Eyeing eight dams that make up a portion of the state Canal System, an Albany engineering firm plans to pursue a permit to draw 42 kilowatts of new energy from the Mohawk River, enough to power roughly 40,000 homes.
The Albany Engineering Corp.’s Middle Mohawk project proposes to place turbine powerhouses on the dams impounding water at Erie Canal Locks 8 through 15 on the Mohawk River in Schenectady and Montgomery counties.
Under the name of its subsidiary, the Mohawk Hydro Corp., the company led by engineer James Besha first received federal permission to study the idea in 2003.
Preliminary permits issued by the Federal Energy Regulatory Commission, which allow for feasibility research, are set to expire next year.
Besha this week said the company intends to carry forward with the next step: a request for a license application.
“We’re heading into the final stretch, as it were. Finally, the regulatory phase is coming to a head,” Besha said.
Since the process began, several agencies and one nonprofit submitted letters with intent to intervene, which enables them to provide input and seek information on how the project could affect their interests.
These agencies include the state Department of Environmental Conservation, the state Canal Corp., the New York Power Authority, the U.S. Department of Interior and New York Rivers United, a non-profit river conservation organization.
According to the proposal, each of the eight dams would be fitted with a powerhouse with generators that would create electricity from the water crashing down on turbines. The structures could be towed to each site seasonally, anchored to the river’s floor and hooked up to transmission lines.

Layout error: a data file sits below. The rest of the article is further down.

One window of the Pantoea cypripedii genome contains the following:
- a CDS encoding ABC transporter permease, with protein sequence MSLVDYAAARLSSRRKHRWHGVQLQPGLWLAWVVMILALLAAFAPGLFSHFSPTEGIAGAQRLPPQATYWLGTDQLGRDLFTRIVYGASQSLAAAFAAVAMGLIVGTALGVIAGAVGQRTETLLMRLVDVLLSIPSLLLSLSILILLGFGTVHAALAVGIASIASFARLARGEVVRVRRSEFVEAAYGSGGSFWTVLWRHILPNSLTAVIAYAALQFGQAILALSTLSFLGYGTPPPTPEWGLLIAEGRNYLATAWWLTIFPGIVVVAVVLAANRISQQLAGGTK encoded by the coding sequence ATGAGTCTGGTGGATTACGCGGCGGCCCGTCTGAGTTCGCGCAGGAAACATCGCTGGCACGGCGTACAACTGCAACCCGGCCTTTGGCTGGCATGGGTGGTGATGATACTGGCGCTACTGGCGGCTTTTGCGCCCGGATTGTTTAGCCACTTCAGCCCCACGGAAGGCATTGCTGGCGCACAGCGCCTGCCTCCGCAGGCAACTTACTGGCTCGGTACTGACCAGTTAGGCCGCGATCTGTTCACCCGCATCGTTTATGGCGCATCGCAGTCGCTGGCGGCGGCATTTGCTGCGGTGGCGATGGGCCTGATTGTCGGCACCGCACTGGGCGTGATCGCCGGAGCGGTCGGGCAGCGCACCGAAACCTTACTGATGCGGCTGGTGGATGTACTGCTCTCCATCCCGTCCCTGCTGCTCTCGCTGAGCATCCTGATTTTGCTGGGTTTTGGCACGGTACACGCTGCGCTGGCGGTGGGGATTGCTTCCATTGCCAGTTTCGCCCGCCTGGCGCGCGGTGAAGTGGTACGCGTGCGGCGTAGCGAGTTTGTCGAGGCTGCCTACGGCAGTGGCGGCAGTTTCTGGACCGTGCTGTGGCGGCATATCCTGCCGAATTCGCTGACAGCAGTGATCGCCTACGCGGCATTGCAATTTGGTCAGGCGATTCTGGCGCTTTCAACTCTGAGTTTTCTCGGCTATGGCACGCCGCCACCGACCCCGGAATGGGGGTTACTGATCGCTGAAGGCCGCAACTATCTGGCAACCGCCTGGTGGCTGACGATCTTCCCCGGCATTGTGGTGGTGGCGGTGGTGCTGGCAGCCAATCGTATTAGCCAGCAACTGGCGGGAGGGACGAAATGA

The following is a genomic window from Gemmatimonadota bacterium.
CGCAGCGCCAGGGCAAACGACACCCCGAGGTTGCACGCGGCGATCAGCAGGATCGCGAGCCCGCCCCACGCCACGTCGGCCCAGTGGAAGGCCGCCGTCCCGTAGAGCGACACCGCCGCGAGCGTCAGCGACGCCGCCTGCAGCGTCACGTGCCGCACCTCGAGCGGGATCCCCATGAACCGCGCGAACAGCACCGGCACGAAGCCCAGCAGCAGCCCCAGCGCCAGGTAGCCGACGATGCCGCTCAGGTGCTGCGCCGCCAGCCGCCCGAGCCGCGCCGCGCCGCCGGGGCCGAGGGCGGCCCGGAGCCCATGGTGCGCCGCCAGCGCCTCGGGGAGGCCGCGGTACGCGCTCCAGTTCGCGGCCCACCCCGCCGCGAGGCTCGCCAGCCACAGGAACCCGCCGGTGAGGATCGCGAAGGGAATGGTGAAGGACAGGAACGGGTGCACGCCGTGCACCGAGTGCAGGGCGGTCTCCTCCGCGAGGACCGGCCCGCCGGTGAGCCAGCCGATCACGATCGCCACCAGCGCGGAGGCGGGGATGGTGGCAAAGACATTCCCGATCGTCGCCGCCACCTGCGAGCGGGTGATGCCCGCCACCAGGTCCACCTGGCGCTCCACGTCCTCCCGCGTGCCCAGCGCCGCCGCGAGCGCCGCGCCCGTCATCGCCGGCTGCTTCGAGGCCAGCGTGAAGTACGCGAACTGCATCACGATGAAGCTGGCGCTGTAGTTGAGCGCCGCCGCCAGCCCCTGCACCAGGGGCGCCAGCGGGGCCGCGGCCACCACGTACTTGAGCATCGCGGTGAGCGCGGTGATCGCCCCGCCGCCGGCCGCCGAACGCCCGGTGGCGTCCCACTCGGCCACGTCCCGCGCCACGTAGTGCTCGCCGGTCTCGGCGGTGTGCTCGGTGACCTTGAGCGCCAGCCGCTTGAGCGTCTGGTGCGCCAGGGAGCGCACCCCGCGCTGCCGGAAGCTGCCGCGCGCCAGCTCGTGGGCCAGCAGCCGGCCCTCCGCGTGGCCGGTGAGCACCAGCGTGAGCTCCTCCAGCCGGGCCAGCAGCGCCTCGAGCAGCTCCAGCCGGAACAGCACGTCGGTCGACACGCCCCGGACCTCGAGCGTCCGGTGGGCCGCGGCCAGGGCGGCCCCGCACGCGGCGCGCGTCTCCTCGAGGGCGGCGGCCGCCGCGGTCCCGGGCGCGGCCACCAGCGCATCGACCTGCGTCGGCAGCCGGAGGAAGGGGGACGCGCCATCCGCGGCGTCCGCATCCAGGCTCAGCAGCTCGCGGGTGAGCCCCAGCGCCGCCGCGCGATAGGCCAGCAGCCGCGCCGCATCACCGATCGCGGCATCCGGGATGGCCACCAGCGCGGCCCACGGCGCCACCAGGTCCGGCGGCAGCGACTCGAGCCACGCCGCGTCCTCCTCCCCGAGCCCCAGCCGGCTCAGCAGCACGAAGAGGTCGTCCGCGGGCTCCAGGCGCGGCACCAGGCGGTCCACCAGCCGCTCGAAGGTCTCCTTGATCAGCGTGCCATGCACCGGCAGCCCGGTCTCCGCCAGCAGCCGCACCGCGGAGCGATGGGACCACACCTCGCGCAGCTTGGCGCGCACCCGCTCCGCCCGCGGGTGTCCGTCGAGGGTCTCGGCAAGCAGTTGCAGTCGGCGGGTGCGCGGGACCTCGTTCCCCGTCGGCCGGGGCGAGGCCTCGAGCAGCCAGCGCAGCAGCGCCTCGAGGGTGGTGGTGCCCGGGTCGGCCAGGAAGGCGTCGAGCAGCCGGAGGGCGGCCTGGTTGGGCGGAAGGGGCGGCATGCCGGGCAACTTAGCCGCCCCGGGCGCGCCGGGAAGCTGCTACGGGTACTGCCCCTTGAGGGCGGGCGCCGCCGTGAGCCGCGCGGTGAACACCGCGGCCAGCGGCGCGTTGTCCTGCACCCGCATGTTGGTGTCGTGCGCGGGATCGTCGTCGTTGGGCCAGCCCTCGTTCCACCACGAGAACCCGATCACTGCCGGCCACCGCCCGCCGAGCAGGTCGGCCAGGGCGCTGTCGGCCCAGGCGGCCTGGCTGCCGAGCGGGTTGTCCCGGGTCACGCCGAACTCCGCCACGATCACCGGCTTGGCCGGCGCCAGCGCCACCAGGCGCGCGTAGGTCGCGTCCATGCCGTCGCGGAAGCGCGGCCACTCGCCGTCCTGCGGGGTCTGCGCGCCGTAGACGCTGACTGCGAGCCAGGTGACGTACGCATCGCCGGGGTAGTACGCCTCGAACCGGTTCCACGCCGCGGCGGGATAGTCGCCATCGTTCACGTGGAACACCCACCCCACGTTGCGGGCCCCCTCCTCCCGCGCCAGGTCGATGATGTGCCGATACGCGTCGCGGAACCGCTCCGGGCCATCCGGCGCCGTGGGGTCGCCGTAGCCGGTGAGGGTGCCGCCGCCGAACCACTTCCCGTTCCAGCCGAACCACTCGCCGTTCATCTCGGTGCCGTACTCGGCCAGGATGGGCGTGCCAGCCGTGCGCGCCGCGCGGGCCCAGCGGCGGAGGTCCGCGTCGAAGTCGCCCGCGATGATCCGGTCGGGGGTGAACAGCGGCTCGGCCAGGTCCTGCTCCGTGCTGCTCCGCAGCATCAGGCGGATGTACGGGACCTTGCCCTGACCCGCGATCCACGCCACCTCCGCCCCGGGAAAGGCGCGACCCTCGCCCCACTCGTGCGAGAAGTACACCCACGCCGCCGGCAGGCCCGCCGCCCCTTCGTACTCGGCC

“The water is literally going over the dam to waste right now, so why not make some energy out of it?” Besha said.
Renderings depicting what the powerhouses would look like can be seen on the company’s Web site at www.albanyengineering.com.
The state and federal governments are putting an emphasis and funding toward the development of renewable energy sources, but Besha said he’s not interested in getting government aid for a project that could yield revenue on its own.
“We have never sought, nor would we seek any kind of state or federal aid. I think [hyrdoelectric] projects can support themselves privately very well. If they’re meant to be economical, they’re meant to be economical without the government’s help,” Besha said.
Albany Engineering already owns or maintains seven hydroelectric plants, some of which the company rehabilitated and put back into use. These include the Mechanicville and Green Island plants on the Hudson River, and the Watervliet Hydroelectric Plant on the Normanskill.
The plant in Mechanicville, built in 1897, is considered the oldest continuously operating hydroelectric plant in the United States.
The company has two license applications pending for projects on Cohoes Falls and Stuyvesant Falls.
It’s unclear how long the license application process could take before a final decision would be made, according to the Federal Energy Regulatory Commission.
Requirements to apply for a license are more in-depth than those involved in a preliminary permit the company received to research feasibility, said Celeste Miller, a spokeswoman at FERC.
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Categories: Schenectady County